There’s a saying among sales people that goes, “No one cares how much you know until they know how much you care.”
But when you’re one of two or three firms delivering a presentation for a big project, I don’t think it’s quite right. I think it should read, “In a beauty contest, no one cares how much you know. They only want to know how much you care.”
I recently read surgeon and journalist Atul Gawande’s bestseller “The Checklist Manifesto: How to Get Things Right.” It’s about the amazing power of simple checklists. For example, a five-step checklist saved 1,500 lives and $200 million by reducing infections in Michigan hospitals.
There’s a great survey available on SurveyMonkey that measures your ability to know when someone’s smile is genuine. To take it, click here.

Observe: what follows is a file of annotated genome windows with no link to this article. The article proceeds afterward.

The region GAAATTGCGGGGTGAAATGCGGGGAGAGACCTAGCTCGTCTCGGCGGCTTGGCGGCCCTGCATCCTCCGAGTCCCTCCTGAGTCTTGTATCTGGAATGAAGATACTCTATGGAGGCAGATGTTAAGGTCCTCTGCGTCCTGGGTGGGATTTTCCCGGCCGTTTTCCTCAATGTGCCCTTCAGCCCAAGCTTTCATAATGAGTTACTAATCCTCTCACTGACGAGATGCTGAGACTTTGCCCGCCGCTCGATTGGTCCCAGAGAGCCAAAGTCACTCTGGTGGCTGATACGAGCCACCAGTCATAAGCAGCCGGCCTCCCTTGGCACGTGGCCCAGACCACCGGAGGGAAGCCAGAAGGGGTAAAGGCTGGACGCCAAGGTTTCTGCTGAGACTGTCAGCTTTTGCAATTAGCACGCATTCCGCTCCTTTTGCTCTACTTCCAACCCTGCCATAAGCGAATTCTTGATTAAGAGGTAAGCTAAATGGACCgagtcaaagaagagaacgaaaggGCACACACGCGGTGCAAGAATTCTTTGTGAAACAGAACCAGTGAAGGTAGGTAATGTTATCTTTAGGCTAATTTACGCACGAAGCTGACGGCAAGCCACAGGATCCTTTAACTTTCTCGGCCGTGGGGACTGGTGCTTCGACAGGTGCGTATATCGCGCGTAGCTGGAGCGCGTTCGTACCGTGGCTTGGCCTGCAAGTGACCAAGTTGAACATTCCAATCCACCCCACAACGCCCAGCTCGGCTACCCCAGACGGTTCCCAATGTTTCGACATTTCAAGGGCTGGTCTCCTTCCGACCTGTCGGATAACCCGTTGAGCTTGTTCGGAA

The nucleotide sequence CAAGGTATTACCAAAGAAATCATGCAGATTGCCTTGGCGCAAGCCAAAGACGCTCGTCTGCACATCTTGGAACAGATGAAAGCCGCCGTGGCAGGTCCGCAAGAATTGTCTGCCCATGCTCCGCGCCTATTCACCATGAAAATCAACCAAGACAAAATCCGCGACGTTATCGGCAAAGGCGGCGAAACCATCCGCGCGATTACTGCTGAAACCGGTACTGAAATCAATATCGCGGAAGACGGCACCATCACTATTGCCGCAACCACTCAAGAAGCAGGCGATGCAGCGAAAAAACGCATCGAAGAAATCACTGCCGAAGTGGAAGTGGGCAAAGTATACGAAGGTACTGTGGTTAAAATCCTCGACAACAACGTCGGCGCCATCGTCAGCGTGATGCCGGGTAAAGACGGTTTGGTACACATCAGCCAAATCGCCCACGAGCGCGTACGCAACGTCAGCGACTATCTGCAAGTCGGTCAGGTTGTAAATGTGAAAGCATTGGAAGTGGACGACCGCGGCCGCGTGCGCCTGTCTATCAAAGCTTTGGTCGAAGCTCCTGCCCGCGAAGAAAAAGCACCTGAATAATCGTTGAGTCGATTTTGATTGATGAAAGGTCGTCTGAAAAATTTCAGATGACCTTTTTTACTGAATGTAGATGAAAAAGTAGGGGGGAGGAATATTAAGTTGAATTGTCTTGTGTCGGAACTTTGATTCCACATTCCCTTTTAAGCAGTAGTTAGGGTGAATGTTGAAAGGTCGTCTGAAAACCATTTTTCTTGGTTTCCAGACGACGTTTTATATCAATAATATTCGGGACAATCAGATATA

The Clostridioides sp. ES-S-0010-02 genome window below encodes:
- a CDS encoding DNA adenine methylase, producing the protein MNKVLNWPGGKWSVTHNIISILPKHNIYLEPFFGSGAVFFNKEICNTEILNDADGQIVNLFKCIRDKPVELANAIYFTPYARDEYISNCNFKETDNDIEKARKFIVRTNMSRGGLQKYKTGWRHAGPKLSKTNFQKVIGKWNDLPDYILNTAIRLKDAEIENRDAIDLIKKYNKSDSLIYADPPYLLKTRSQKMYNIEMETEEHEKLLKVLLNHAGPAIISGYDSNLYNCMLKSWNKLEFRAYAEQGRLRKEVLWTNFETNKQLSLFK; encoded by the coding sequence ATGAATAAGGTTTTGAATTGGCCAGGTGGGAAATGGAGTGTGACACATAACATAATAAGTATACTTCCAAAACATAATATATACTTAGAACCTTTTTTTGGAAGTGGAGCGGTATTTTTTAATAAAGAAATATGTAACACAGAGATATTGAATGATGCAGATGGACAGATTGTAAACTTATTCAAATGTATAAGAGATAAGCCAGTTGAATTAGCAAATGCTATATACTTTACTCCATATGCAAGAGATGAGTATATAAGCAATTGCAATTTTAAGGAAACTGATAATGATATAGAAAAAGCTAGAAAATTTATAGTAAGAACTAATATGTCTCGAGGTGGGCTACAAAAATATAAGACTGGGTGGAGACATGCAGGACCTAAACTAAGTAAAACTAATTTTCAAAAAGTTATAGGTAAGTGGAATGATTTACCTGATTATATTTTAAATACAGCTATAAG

Hint: The secret is watching the eyes.
Next time you’re giving a speech and you see people yawning, you don’t need to be offended. It may actually be a compliment, a sign that your listeners are so fascinated that they’re trying extra hard to pay attention.
"There are three kinds of people: Those who make things happen, those who watch things happen, and those who ask, 'What happened?'"
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